Hi Ned, I'm glad to see that someone remembers my old foam core sliding box binocular lens camera. For something like a hyper focal camera, just a bit of sliding action of the rear box into the front can ensure accurate focus from a few feet to infinity, without needing much bellows draw, especially when the aperture is already stopped down to a reasonably small aperture. This means you can build a shallow sliding box camera without an excessively long base board, affording (relatively) compact size while still being able to focus the camera.
Originally Posted by NedL
My bino lens camera used a 150mm f.l. lens stopped down to around a 3mm aperture, giving an f/50 focal ratio for good DOF and also correcting many of the off-axis aberrations of such lenses seen when operated wide open, so the pictures were surprisingly sharp, corner to corner.
Another benefit of such a small aperture was slow enough shutter speeds as to dispense with a mechanical shutter for paper negatives and instead using a lens cap shutter hand operated.
For a ground glass, vellum can work fine in terms of seeing a projected image, though the flexibility of the material means the screen can flex and cause focus errors, especially when the box is drawn in or out and the air pressure pulls or pushes on the screen. Better to use a thin, stiff piece of clear acrylic plastic, from the hardware store, and grind one side down with very fine emory paper in a random orbital sander. Another thing that works even better are these large, sheet sized plastic fresnel magnifiers, available at Staples office supply store in 8.5 x11inch size, you grind down the flat, non-ridged side the same way, with that side facing the lens and the fresnel facing toward the rear, and you have a ground glass with fresnel built in.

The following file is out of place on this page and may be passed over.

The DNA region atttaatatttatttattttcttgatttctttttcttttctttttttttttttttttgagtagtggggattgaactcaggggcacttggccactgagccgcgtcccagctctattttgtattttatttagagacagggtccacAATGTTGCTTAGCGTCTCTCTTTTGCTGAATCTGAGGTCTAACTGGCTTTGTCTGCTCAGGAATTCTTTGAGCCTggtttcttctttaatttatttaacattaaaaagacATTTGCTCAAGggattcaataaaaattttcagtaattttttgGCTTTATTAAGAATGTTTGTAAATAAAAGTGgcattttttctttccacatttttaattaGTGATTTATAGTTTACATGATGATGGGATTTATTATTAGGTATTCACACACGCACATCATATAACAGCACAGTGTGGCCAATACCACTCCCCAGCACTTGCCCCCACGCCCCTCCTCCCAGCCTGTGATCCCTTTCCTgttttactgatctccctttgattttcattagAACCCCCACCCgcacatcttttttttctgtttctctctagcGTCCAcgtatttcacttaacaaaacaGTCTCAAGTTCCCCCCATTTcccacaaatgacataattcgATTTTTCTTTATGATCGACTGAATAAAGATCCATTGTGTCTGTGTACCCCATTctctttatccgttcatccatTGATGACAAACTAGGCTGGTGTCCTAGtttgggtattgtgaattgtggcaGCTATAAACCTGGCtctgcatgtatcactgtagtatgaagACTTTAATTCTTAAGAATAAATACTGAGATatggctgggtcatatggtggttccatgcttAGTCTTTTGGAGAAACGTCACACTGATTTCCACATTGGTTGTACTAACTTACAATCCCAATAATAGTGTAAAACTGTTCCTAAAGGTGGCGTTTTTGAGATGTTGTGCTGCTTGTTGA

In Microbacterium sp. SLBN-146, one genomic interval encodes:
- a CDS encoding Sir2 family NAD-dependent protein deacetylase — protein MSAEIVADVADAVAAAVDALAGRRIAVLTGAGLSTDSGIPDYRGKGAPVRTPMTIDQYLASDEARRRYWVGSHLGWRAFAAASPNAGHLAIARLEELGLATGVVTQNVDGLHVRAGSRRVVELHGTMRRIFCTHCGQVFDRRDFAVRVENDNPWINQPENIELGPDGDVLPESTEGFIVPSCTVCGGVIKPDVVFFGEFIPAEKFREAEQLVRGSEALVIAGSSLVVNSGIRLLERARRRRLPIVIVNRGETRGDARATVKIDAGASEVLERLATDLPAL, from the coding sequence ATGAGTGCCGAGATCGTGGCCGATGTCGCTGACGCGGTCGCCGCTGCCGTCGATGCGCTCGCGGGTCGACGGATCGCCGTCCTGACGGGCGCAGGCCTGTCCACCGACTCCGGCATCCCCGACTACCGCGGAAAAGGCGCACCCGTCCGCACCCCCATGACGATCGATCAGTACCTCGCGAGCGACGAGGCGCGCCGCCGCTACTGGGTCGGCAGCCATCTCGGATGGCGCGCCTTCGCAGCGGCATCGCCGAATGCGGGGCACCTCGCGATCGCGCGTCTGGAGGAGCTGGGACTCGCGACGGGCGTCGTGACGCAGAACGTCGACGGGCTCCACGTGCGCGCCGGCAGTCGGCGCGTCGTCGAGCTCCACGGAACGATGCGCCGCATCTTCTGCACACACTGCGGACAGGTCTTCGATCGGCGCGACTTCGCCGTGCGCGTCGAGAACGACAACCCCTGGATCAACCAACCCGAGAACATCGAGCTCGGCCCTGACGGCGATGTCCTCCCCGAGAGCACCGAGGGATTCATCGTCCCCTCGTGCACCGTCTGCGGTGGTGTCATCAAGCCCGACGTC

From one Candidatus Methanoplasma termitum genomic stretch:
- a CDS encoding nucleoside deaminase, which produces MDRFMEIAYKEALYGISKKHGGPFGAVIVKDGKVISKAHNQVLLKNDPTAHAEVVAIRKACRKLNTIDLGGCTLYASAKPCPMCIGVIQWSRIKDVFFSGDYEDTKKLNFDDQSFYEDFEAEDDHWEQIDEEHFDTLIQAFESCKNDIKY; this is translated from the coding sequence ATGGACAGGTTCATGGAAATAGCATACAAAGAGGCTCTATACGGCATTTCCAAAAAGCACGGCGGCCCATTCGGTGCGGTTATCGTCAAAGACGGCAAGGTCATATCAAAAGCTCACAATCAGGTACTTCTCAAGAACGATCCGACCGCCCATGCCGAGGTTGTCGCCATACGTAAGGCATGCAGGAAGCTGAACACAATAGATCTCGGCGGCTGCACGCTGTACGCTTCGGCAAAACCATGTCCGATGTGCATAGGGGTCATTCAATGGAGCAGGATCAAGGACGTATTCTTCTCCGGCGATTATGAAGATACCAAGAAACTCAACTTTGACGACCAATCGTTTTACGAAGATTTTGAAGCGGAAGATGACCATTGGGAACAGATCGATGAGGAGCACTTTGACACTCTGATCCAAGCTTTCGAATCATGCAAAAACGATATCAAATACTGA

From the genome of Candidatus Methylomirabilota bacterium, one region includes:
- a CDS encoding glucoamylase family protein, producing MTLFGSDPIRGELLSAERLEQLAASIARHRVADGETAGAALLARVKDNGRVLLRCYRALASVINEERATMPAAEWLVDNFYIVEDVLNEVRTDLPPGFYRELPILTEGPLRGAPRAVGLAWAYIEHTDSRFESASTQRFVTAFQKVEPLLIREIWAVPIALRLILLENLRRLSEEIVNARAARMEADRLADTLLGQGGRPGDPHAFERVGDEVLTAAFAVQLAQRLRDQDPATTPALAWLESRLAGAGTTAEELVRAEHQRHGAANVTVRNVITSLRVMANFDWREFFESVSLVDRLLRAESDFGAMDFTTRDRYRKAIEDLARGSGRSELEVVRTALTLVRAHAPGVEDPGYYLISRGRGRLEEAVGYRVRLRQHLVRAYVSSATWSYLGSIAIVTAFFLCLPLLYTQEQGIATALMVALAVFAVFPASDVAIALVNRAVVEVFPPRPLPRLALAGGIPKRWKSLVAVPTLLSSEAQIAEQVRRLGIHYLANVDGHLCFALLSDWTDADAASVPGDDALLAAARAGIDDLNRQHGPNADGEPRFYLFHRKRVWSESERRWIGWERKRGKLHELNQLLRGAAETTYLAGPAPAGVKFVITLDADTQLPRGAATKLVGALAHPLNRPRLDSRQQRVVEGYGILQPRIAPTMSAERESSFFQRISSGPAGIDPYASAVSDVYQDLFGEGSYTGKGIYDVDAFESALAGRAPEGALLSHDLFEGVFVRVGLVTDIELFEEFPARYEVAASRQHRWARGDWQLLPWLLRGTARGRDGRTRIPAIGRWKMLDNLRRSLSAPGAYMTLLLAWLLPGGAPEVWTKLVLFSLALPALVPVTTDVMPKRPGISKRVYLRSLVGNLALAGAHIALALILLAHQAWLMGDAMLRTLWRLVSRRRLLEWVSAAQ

The way I manage the ground glass screen with film holders is to make a frame for the ground glass that positions it at the same distance as the film would be in a film holder, the frame being very similar in size. You compose and focus on the screen, then remove it and install the film holder. The rear surface of the box camera is an opening where you can see the glass to compose and focus, while still having enough of a frame to hold the film holder and provide a light tight seal.
You don't even have to use commercial film holders, just make one out of a 4 layer sandwich of thin plywood or even foam core board, with the dark slide not able to be completely removed, like a plate holder uses. Vey simple, doesn't require the complex double felt light trap of the commercial holders.
You'd be surprised at how nice of an image can result from such seemingly primitive designs, which is part of their charm.
PS: use a removable aperture stop in front of the lens, affording a bright image to compose and focus, then stop down to take the picture. If you make the sliding box (or bellows) long enough to afford close up focusing, measure your aperture stops diameter in millimeters, then use a tape measure to measure the distance from lens to film when focused close up, divide the one into the other, and you have your working aperture already compensated for bellows extension. One of my cameras has such a distance scale affixed to the base board of the camera, where I can quickly reference the focal length and divide it by the aperture diameter to quickly determine focal ratio in a snap.
Last edited by Joe VanCleave; 01-15-2013 at 12:32 AM. Click to view previous post history.